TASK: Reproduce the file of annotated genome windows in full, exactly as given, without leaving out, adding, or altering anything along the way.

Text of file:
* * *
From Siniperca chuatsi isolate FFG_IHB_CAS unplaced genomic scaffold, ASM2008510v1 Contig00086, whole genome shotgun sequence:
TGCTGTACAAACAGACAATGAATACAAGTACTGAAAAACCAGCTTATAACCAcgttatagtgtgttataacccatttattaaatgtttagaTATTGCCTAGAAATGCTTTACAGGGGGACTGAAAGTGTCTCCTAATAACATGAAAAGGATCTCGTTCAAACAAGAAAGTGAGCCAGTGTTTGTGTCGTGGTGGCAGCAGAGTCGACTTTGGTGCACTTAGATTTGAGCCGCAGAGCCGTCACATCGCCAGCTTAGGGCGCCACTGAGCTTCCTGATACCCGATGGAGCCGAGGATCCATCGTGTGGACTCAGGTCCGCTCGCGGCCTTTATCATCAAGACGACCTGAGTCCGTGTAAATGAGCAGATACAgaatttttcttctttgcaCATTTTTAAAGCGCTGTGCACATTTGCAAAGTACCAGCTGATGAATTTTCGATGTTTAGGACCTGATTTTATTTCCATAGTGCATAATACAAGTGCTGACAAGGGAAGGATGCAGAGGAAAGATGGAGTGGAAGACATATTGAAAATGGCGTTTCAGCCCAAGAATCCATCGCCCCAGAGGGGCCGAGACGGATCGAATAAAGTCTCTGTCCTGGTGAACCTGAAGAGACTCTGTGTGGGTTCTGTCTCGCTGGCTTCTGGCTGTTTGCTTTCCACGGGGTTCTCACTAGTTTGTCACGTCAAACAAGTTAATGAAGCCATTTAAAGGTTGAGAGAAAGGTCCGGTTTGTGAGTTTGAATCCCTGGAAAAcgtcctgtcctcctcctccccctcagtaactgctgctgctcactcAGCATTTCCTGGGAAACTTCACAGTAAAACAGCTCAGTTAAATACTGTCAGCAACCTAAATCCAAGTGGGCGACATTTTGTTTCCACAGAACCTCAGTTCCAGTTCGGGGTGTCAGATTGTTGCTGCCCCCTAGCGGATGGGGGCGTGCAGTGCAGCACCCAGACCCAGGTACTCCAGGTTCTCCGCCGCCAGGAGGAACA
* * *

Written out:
From Siniperca chuatsi isolate FFG_IHB_CAS unplaced genomic scaffold, ASM2008510v1 Contig00086, whole genome shotgun sequence:
TGCTGTACAAACAGACAATGAATACAAGTACTGAAAAACCAGCTTATAACCAcgttatagtgtgttataacccatttattaaatgtttagaTATTGCCTAGAAATGCTTTACAGGGGGACTGAAAGTGTCTCCTAATAACATGAAAAGGATCTCGTTCAAACAAGAAAGTGAGCCAGTGTTTGTGTCGTGGTGGCAGCAGAGTCGACTTTGGTGCACTTAGATTTGAGCCGCAGAGCCGTCACATCGCCAGCTTAGGGCGCCACTGAGCTTCCTGATACCCGATGGAGCCGAGGATCCATCGTGTGGACTCAGGTCCGCTCGCGGCCTTTATCATCAAGACGACCTGAGTCCGTGTAAATGAGCAGATACAgaatttttcttctttgcaCATTTTTAAAGCGCTGTGCACATTTGCAAAGTACCAGCTGATGAATTTTCGATGTTTAGGACCTGATTTTATTTCCATAGTGCATAATACAAGTGCTGACAAGGGAAGGATGCAGAGGAAAGATGGAGTGGAAGACATATTGAAAATGGCGTTTCAGCCCAAGAATCCATCGCCCCAGAGGGGCCGAGACGGATCGAATAAAGTCTCTGTCCTGGTGAACCTGAAGAGACTCTGTGTGGGTTCTGTCTCGCTGGCTTCTGGCTGTTTGCTTTCCACGGGGTTCTCACTAGTTTGTCACGTCAAACAAGTTAATGAAGCCATTTAAAGGTTGAGAGAAAGGTCCGGTTTGTGAGTTTGAATCCCTGGAAAAcgtcctgtcctcctcctccccctcagtaactgctgctgctcactcAGCATTTCCTGGGAAACTTCACAGTAAAACAGCTCAGTTAAATACTGTCAGCAACCTAAATCCAAGTGGGCGACATTTTGTTTCCACAGAACCTCAGTTCCAGTTCGGGGTGTCAGATTGTTGCTGCCCCCTAGCGGATGGGGGCGTGCAGTGCAGCACCCAGACCCAGGTACTCCAGGTTCTCCGCCGCCAGGAGGAACA